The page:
Monday, June 27, 2011

Chromebooks Offer Alternative to Labtops

It is interesting to see how technology prognostications often take longer to come to reality than anyone ever thinks and sometimes they never do come to reality. Back in the dark ages of the personal computer, an executive with IBM was quoted as saying that the world would someday have very few real computers. His vision was that we would all have inexpensive devices that connected us to super computers. His ideas were dismissed by many pundits in the 1980s since the PC was putting awesome computer power on the desktop. When CD Rom discs came out offering inexpensive data storage, it was predicted that everyone would have vast libraries of information in there homes stored on these shinny plastic platters.

Skip ahead to the present. Last week the first of the Google Chromebooks hit the market. These machines that look like a regular lap top computer are the incarnation of the IBM executive’s vision. The have no hard drive, they don’t require Windows or Mac software and are not prone to viruses. They have very good battery life since they are essentially a keyboard, mouse and video screen connected via the Internet to large remote servers. They are the ultimate device for cloud computing.

Unlike a desktop or laptop computer, all of the programs and all of the data files are stored in the cloud. If you should loose your computer or it gets damaged, all of your documents, pictures, videos and music are still available since those files were never actually stored in your machine.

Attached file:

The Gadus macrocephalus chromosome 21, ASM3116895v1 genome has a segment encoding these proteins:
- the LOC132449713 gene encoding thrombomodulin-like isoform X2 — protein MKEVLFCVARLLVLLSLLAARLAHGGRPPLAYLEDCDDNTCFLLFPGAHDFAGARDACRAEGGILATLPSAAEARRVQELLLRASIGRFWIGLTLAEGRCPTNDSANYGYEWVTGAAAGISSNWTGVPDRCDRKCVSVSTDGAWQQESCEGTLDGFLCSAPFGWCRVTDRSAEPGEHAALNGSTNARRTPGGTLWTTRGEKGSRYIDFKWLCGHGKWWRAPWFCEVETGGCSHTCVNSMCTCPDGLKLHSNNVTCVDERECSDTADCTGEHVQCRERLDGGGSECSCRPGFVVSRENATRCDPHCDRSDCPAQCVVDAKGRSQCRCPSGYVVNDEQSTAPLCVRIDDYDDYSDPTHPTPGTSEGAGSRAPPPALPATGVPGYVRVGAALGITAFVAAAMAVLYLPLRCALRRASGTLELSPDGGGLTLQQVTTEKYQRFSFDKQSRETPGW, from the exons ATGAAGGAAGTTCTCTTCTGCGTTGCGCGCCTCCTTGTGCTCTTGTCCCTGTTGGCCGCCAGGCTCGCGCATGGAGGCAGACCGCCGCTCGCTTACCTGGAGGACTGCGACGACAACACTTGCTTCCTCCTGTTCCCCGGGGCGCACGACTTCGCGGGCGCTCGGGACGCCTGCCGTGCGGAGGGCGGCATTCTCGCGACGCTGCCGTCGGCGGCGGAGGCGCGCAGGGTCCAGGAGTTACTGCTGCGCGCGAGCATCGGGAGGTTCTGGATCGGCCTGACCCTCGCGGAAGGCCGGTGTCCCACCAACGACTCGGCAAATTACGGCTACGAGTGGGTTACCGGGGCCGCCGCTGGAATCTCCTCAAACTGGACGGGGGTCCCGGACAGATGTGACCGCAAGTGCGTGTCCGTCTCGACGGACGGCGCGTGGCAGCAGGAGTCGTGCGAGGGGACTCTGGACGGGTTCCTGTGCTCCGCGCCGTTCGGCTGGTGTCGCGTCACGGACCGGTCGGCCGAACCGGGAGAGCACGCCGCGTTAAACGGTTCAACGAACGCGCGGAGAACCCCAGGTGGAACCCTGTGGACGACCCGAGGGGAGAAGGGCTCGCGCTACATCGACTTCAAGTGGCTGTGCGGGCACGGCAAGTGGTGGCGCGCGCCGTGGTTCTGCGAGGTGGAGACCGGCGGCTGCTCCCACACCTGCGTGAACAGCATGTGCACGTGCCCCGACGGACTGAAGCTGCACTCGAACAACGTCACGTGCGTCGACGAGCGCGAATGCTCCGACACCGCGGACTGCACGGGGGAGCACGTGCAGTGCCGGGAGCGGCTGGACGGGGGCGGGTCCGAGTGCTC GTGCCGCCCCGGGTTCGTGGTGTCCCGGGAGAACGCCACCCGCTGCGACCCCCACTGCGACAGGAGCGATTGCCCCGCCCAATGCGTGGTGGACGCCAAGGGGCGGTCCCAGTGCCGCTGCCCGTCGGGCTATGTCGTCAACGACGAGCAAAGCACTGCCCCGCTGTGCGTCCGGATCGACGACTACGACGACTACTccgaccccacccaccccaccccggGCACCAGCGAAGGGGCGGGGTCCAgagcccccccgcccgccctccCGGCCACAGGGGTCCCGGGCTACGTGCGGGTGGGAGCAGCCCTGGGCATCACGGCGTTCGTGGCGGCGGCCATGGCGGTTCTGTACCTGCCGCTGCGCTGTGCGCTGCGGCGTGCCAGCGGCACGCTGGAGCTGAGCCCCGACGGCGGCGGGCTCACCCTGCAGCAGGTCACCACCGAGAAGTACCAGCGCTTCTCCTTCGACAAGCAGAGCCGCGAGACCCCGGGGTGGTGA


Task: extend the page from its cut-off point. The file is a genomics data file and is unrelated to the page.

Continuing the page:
Tasks that once required Windows or Mac operating systems and various programs like Microsoft Office, now can be done using the software available free on the Google web site. Just like your data files, the programs are never really resident in your machine.

The major drawback of using a Chromebook comes if you should loose access to the Internet. Without that connection the Chromebook is nothing more than a three pound paper weight. It can do nothing. You can’t write a paper, look at pictures or play videos.

The folks at Google are betting that since most of us are already doing much of our computing on the Internet, these machines will prove to be more than adequate for the majority of regular users. They point out that most people use their computer to access email, search for information on Google or Wikipedia or watch videos on YouTube or Hulu. These and other similar tasks can be done very well on the Chromebook.

Chromebooks connect to the Internet using wifi or the various 3G or 4G networks. The first of the Chromebooks are being made by Acer and Samsung in partnership with Google. The price is about $500 but the prices should fall quickly as more manufacturers bring versions to market. At this writing they are only available at Best Buy or


Blogger Ricardo Ang II said...

The Acer AC700 is $349. It's too bad that the cheapest price tag is too steep for what I'd consider a handicapped netbook. A $199 Chromebook would have been more reasonable, IMHO.

12:08 PM  

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